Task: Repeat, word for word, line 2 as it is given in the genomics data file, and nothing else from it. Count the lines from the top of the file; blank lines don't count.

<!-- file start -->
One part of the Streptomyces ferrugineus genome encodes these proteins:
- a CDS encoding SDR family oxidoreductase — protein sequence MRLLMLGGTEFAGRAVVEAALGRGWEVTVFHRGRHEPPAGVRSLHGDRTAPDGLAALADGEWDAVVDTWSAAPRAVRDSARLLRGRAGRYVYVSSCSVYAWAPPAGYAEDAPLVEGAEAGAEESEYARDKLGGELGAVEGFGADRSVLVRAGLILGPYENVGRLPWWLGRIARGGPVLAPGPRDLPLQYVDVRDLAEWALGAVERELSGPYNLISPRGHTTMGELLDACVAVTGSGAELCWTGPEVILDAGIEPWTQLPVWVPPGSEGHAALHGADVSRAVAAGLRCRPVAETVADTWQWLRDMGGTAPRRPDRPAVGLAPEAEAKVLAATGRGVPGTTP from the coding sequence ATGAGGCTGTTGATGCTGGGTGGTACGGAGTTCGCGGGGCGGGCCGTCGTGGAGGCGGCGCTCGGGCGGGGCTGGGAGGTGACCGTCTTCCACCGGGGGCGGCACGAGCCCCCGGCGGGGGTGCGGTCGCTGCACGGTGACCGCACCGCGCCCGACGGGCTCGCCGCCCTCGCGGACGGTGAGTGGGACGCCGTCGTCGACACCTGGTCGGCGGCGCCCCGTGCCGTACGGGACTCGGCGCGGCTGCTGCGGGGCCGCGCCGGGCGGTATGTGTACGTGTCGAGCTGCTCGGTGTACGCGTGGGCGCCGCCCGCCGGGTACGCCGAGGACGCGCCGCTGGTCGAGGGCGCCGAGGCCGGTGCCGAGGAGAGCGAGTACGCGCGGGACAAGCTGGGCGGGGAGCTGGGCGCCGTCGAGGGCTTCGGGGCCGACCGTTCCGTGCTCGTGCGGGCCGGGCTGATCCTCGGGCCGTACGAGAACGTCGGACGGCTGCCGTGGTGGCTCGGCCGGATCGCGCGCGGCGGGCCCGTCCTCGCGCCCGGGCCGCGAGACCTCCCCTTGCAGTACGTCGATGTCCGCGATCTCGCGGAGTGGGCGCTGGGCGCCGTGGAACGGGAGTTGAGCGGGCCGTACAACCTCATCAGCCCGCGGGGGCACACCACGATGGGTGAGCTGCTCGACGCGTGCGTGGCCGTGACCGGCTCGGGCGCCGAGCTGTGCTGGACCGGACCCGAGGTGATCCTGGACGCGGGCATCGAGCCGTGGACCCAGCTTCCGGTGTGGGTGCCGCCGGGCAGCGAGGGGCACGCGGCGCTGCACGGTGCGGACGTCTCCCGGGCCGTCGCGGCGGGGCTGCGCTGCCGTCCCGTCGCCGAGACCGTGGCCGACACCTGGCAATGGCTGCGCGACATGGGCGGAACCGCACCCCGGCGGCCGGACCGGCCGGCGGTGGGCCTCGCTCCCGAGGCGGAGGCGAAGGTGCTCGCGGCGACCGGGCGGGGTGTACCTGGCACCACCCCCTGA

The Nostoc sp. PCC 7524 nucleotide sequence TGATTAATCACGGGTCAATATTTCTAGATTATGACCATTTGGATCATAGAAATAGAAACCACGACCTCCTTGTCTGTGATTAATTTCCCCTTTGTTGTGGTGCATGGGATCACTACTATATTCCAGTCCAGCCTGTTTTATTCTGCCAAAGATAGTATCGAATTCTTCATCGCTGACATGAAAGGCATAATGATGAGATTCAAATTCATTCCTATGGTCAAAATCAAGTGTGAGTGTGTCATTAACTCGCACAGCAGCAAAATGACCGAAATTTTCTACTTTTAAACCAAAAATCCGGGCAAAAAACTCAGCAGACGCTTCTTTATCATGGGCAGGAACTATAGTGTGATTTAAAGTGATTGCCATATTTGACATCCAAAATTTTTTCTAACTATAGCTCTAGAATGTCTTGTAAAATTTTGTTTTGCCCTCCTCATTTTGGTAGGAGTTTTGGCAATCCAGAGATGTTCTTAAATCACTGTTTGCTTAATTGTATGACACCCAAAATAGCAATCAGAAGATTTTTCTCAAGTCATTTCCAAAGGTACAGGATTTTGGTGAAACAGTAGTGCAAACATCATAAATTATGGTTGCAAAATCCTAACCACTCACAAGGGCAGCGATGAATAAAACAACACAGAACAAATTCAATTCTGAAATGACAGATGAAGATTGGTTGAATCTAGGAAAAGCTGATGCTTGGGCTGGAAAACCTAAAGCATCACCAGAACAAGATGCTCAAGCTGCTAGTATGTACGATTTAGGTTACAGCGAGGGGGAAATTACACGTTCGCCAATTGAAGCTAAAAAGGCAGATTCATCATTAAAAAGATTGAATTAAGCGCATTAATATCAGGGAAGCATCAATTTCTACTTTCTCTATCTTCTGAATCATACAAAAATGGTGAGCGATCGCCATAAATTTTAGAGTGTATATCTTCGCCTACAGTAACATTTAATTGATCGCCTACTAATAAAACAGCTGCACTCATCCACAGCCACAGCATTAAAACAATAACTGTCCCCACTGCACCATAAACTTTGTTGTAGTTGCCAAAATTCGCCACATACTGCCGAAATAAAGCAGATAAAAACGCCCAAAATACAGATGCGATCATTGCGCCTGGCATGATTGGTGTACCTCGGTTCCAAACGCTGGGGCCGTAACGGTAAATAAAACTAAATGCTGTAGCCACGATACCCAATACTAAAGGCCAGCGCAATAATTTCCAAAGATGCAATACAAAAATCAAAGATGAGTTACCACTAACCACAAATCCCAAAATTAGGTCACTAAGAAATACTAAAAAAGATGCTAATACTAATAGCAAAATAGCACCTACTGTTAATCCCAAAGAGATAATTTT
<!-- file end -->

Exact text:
- a CDS encoding SDR family oxidoreductase — protein sequence MRLLMLGGTEFAGRAVVEAALGRGWEVTVFHRGRHEPPAGVRSLHGDRTAPDGLAALADGEWDAVVDTWSAAPRAVRDSARLLRGRAGRYVYVSSCSVYAWAPPAGYAEDAPLVEGAEAGAEESEYARDKLGGELGAVEGFGADRSVLVRAGLILGPYENVGRLPWWLGRIARGGPVLAPGPRDLPLQYVDVRDLAEWALGAVERELSGPYNLISPRGHTTMGELLDACVAVTGSGAELCWTGPEVILDAGIEPWTQLPVWVPPGSEGHAALHGADVSRAVAAGLRCRPVAETVADTWQWLRDMGGTAPRRPDRPAVGLAPEAEAKVLAATGRGVPGTTP from the coding sequence ATGAGGCTGTTGATGCTGGGTGGTACGGAGTTCGCGGGGCGGGCCGTCGTGGAGGCGGCGCTCGGGCGGGGCTGGGAGGTGACCGTCTTCCACCGGGGGCGGCACGAGCCCCCGGCGGGGGTGCGGTCGCTGCACGGTGACCGCACCGCGCCCGACGGGCTCGCCGCCCTCGCGGACGGTGAGTGGGACGCCGTCGTCGACACCTGGTCGGCGGCGCCCCGTGCCGTACGGGACTCGGCGCGGCTGCTGCGGGGCCGCGCCGGGCGGTATGTGTACGTGTCGAGCTGCTCGGTGTACGCGTGGGCGCCGCCCGCCGGGTACGCCGAGGACGCGCCGCTGGTCGAGGGCGCCGAGGCCGGTGCCGAGGAGAGCGAGTACGCGCGGGACAAGCTGGGCGGGGAGCTGGGCGCCGTCGAGGGCTTCGGGGCCGACCGTTCCGTGCTCGTGCGGGCCGGGCTGATCCTCGGGCCGTACGAGAACGTCGGACGGCTGCCGTGGTGGCTCGGCCGGATCGCGCGCGGCGGGCCCGTCCTCGCGCCCGGGCCGCGAGACCTCCCCTTGCAGTACGTCGATGTCCGCGATCTCGCGGAGTGGGCGCTGGGCGCCGTGGAACGGGAGTTGAGCGGGCCGTACAACCTCATCAGCCCGCGGGGGCACACCACGATGGGTGAGCTGCTCGACGCGTGCGTGGCCGTGACCGGCTCGGGCGCCGAGCTGTGCTGGACCGGACCCGAGGTGATCCTGGACGCGGGCATCGAGCCGTGGACCCAGCTTCCGGTGTGGGTGCCGCCGGGCAGCGAGGGGCACGCGGCGCTGCACGGTGCGGACGTCTCCCGGGCCGTCGCGGCGGGGCTGCGCTGCCGTCCCGTCGCCGAGACCGTGGCCGACACCTGGCAATGGCTGCGCGACATGGGCGGAACCGCACCCCGGCGGCCGGACCGGCCGGCGGTGGGCCTCGCTCCCGAGGCGGAGGCGAAGGTGCTCGCGGCGACCGGGCGGGGTGTACCTGGCACCACCCCCTGA